Shakespeare’s Sonnet 116, “Let me not to the marriage of true minds/ Admit impediments”, is the most popular poem for reading or reciting at weddings in Britain, said the Guardian in 2011. The Poetry Foundation website has a list of wedding poems chosen by its editors, a list that includes poems like Elizabeth Barrett Browning’s How Do I Love Thee? Let Me Count the Ways, John Donne’s The Good Morrow and Anne Bradstreet’s To My Dear and Loving Husband. My own favourites include more recent poems. [Read more…] about A Vow and more wedding poems
After a long time, I came across poems by Kamala Das and Nissim Ezekiel. I found Love, by Kamala Das, in Penguin’s Poems for Weddings, selected by Laura Barber, and Poet, Lover, Birdwatcher, by Nissim Ezekiel, in The Picador Book of Weddings, edited by Peter Forbes. The poems stirred old memories. Kamala Das was a sensation in her time. Here she is on her favourite theme. [Read more…] about Kamala Das and Nissim Ezekiel
Brexit shocked the world. But the writing had been on the wall. It had been foreseen nearly 50 years ago – by an English writer, naturally. Today is his birthday.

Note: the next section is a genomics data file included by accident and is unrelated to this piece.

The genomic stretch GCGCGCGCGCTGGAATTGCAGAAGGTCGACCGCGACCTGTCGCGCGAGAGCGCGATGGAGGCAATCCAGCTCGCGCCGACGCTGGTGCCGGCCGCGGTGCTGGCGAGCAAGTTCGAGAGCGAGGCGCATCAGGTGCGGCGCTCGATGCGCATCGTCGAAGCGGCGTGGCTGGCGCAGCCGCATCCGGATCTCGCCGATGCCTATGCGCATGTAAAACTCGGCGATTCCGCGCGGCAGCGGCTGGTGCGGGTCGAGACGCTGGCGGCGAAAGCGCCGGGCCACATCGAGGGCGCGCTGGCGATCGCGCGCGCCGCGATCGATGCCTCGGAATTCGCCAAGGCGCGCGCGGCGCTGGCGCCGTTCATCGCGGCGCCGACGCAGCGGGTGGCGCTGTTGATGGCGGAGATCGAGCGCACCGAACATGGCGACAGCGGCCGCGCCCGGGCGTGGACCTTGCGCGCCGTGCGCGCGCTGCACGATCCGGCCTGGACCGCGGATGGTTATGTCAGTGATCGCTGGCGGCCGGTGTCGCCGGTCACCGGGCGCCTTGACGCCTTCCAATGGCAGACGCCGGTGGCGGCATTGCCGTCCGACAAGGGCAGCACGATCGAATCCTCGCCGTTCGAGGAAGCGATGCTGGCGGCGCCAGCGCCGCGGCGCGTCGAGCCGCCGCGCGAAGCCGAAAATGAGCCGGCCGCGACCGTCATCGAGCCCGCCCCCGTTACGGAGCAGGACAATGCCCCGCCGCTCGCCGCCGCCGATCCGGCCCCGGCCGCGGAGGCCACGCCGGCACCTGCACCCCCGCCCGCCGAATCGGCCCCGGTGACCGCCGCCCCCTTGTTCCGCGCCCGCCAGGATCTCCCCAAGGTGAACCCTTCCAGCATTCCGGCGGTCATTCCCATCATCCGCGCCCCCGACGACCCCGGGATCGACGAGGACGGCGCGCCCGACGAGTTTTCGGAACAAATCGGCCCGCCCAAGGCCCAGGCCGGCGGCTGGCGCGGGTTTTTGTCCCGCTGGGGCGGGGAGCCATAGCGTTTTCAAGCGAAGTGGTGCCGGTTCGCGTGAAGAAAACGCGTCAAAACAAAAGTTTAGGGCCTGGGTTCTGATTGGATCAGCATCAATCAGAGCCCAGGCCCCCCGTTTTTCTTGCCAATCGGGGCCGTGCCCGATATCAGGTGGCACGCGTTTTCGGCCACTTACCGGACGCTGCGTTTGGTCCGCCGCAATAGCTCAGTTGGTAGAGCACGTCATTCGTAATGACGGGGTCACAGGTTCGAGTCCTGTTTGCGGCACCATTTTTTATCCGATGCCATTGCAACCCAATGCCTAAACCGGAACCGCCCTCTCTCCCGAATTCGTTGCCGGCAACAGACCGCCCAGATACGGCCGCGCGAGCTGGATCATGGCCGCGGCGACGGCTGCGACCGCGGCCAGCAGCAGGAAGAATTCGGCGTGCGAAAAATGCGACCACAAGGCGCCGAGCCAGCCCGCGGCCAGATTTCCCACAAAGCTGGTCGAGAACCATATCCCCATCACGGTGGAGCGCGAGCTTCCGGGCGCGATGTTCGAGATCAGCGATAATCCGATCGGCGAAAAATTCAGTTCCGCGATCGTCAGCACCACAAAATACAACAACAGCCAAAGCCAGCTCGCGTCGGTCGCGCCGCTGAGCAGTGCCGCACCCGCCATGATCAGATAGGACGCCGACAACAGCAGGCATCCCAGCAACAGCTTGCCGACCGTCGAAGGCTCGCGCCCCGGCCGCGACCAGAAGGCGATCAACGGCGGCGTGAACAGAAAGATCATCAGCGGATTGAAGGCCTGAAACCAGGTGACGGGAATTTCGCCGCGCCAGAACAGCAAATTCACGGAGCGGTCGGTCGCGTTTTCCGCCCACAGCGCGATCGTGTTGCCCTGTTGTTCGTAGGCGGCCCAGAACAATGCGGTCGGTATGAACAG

JB Priestley (September 13, 1894 – August 14, 1984 ) might have been forgotten by now had his play, An Inspector Calls, not been one of the prescribed texts for the English literature GCSE examination. Only a couple of his books can still be found in Singapore’s National Library Board catalogue. But he was one of the most popular writers and broadcasters of his time. [Read more…] about JB Priestley: 50 years before Brexit
Yesterday was the birthday of DH Lawrence (September 11, 1885 – March 2, 1930). So I read again one of his poems which I have liked ever since I came across it in my last days in high school. The poem is called Piano. [Read more…] about DH Lawrence: Piano, and Sons and Lovers
If You Want to Write is a book I love to go back to. I like the author, Brenda Ueland, because she genuinely encourages you to write. She doesn’t tell you how to write dialogue, construct a plot or create a character. First published in 1938, the book doesn’t go into technical details at all. Instead, you are encouraged to find your voice, be true to yourself, and write honestly and freely. [Read more…] about If you want to write
After a long time, I read a poem I first heard from my grandmother: Casabianca. It appears in Poetry by Heart, a collection of over 200 “Poems for Learning and Reciting”, to quote the subtitle. The book includes poems we were expected to learn in school. That’s not surprising. The anthology, published this year, marks the third anniversary of the Poetry by Heart recitation competition for schools and colleges in England. [Read more…] about Poetry by Heart